Everyday we use coins and we don't even really think about how they evolved or where they came from. Occasionally though, we do look twice when we notice an older date imprinted on a coin. Unlike many older civilizations, US coinage only came about fairly recently during the late 1700s. Before that, people simply traded for goods, such as tobacco, with foreign coins. Of course, with the birth of a new country, it had to have its own unique currency. Let's have a look at how coins in the United States evolved over the last few centuries.
Beginning of Coins in the U.S.
In 1792, American Congress passed the country's first coinage act. This meant that the United States Mint was officially responsible for creating coins for public use. Thomas Jefferson and Benjamin Franklin were two of the men who contributed research and ideas towards the early versions of the coins. The Treasury Seal that was developed actually remained quite the same even until today.
Dollar Coin History
Today the word "dollar" is synonymous with American currency, but did you know that it is actually derived from a medieval European coin? When masses of Dutch settlers moved over to the New World, they brought the concept of leeuwendalers, a Dutch coin, with them.The idea of US coinage by way of a dollar coin was developed to discourage people from trading with other foreign currencies. When U.S. coins were introduced, there was a transitional period of a few years before foreign coins were officially not recognized as legal tender any more. However, in the beginning the U.S. was experiencing a shortage of silver and gold; both vital for coin production at the time. To get around this, the government declared that Spanish coins would indefinitely be legally recognized even though it was a foreign currency. By the mid-1800s, the Californian Gold Rush produced a sudden influx of gold, thus allowing the Spanish coin exception to be revoked.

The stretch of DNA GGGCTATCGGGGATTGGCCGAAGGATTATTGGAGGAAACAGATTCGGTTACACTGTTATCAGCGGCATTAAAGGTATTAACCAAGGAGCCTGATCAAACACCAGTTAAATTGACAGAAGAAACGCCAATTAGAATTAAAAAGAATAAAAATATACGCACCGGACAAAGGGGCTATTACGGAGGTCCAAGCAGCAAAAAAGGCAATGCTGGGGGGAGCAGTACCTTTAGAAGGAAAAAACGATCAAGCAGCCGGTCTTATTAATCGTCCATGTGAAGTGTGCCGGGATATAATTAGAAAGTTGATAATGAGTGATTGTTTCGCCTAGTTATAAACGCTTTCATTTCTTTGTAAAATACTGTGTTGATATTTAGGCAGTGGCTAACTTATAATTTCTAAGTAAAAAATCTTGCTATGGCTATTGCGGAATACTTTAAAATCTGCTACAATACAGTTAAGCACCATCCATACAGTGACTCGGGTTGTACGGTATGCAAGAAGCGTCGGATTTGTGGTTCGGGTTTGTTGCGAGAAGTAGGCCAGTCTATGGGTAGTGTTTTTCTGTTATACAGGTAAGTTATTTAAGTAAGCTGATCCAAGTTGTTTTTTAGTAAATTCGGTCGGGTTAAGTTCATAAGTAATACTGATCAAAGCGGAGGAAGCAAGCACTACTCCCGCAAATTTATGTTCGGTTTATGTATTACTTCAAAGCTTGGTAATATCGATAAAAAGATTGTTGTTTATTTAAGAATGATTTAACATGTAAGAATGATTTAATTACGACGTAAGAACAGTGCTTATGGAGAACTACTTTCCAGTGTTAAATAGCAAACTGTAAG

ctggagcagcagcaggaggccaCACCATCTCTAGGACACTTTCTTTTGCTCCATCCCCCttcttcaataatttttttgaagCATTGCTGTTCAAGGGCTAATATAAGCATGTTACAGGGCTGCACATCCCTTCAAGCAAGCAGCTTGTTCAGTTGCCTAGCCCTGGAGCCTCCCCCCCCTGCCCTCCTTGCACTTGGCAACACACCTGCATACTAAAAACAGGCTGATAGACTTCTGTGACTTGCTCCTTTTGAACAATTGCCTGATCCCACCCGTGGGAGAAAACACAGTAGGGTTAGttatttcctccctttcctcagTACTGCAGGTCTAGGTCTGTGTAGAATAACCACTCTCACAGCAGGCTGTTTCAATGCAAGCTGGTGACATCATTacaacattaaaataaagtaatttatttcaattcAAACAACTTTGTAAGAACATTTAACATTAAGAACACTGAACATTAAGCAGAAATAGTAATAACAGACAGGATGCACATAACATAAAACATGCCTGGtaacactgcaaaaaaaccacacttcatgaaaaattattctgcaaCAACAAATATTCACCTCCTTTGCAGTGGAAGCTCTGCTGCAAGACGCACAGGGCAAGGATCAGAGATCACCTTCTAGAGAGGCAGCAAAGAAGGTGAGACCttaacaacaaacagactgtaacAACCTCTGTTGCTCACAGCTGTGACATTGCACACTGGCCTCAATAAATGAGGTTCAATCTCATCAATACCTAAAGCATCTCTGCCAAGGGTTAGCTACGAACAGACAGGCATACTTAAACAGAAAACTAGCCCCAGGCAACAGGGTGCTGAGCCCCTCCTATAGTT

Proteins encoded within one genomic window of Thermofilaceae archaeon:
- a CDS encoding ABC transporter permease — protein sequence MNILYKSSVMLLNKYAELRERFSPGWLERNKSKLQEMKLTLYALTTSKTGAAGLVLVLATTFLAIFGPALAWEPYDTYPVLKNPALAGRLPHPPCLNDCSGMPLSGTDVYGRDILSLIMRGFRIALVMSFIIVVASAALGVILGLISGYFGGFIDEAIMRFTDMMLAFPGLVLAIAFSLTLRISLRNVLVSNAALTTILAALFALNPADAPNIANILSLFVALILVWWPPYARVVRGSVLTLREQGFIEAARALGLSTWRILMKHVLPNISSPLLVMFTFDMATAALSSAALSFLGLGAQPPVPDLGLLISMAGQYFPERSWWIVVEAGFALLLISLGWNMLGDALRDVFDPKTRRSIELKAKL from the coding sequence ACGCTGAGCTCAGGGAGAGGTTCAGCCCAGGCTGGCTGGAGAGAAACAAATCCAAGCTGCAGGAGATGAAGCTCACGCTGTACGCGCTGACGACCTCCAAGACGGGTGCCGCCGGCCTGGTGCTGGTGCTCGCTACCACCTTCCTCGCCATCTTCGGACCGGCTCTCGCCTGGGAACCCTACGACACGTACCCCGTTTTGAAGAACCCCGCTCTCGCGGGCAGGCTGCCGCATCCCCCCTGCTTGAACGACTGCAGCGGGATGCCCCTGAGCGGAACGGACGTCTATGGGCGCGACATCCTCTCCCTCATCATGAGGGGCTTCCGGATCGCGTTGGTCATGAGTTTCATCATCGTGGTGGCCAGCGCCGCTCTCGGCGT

The Sacagawea dollar coin was released by the U.S. Mint to commemorate a native woman by the same name. Sacagawea history is popular since she joined Lewis and Clark on their expedition as their guide. Together they explored massive amounts of unknown territory in the Western States. In those days, and to some extent even by today's standards, it is a very impressive feat. The journey was difficult and dangerous; at some point the group even resorted to consuming tallow candles when they lacked sufficient food. Pomp, the baby that appears on Sacagawea's back, was the child that she had with her French husband, Toussaint Charbonneau. Sacagawea became so well known that she was later honored with statues in many different areas. The Sacagawea history coin named after her is a gold colored coin released intermittently between 2000 to the present.
Evolution of Coins Today
During the 1950s, a new act was issued to modify the metallic content of the coins. Since there was a shortage of silver, the new Coin Act allowed some coins, such as dimes and quarters, to be produced without any silver at all. Instead it was replaced by alloys made up of metals including manganese, copper, and nickel. Today in the U.S., the Mint issues new coins fairly regularly. Occasionally special coins are issued as a commemorative or collector's item. Some excellent examples are coins that feature past U.S. presidents. Even though they are legal tender, they are not specifically meant for casual use. Coin collecting is a major hobby in the United States and abroad. Many people enjoy collecting, cataloging, and studying historic American coins.
- Learn All About Coin Collecting
- Denver Coin Club
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- Who Was Sacajawea?
- The Story of Sacajawea
- U.S. and International Coin Resources
- Numismatic Groups and Associations
- The Lemhi-Shoshone: Sacajawea's People
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- A History of Coins in the U.S.
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- Learn About the Baby on Sacagawea Dollars
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- Modern Coin Production And Its Future (PDF)
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- A Look at Coins Through American History (DOC)